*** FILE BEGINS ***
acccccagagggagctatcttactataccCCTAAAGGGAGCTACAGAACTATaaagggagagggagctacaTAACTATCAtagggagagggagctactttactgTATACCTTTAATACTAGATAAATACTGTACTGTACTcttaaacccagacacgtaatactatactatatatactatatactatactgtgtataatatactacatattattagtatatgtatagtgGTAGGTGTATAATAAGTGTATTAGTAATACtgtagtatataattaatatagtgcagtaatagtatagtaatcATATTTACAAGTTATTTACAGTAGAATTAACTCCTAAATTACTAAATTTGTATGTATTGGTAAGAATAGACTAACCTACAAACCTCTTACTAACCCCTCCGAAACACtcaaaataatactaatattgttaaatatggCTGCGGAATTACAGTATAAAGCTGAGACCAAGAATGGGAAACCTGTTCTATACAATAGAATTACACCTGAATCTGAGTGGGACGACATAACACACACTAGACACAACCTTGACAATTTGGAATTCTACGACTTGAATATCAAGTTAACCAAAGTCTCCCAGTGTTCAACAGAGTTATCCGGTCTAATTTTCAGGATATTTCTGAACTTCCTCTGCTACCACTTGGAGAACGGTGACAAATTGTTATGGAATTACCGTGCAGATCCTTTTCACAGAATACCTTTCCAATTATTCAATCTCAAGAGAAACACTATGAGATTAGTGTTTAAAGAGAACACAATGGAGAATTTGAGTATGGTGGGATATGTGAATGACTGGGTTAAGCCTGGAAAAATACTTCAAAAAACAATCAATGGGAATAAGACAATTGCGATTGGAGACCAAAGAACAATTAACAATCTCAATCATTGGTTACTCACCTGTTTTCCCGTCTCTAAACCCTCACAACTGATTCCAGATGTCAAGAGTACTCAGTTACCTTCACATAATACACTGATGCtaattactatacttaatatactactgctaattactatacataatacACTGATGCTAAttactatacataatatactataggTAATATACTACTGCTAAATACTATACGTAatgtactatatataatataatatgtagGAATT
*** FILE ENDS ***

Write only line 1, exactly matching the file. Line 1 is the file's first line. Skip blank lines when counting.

acccccagagggagctatcttactataccCCTAAAGGGAGCTACAGAACTATaaagggagagggagctacaTAACTATCAtagggagagggagctactttactgTATACCTTTAATACTAGATAAATACTGTACTGTACTcttaaacccagacacgtaatactatactatatatactatatactatactgtgtataatatactacatattattagtatatgtatagtgGTAGGTGTATAATAAGTGTATTAGTAATACtgtagtatataattaatatagtgcagtaatagtatagtaatcATATTTACAAGTTATTTACAGTAGAATTAACTCCTAAATTACTAAATTTGTATGTATTGGTAAGAATAGACTAACCTACAAACCTCTTACTAACCCCTCCGAAACACtcaaaataatactaatattgttaaatatggCTGCGGAATTACAGTATAAAGCTGAGACCAAGAATGGGAAACCTGTTCTATACAATAGAATTACACCTGAATCTGAGTGGGACGACATAACACACACTAGACACAACCTTGACAATTTGGAATTCTACGACTTGAATATCAAGTTAACCAAAGTCTCCCAGTGTTCAACAGAGTTATCCGGTCTAATTTTCAGGATATTTCTGAACTTCCTCTGCTACCACTTGGAGAACGGTGACAAATTGTTATGGAATTACCGTGCAGATCCTTTTCACAGAATACCTTTCCAATTATTCAATCTCAAGAGAAACACTATGAGATTAGTGTTTAAAGAGAACACAATGGAGAATTTGAGTATGGTGGGATATGTGAATGACTGGGTTAAGCCTGGAAAAATACTTCAAAAAACAATCAATGGGAATAAGACAATTGCGATTGGAGACCAAAGAACAATTAACAATCTCAATCATTGGTTACTCACCTGTTTTCCCGTCTCTAAACCCTCACAACTGATTCCAGATGTCAAGAGTACTCAGTTACCTTCACATAATACACTGATGCtaattactatacttaatatactactgctaattactatacataatacACTGATGCTAAttactatacataatatactataggTAATATACTACTGCTAAATACTATACGTAatgtactatatataatataatatgtagGAATT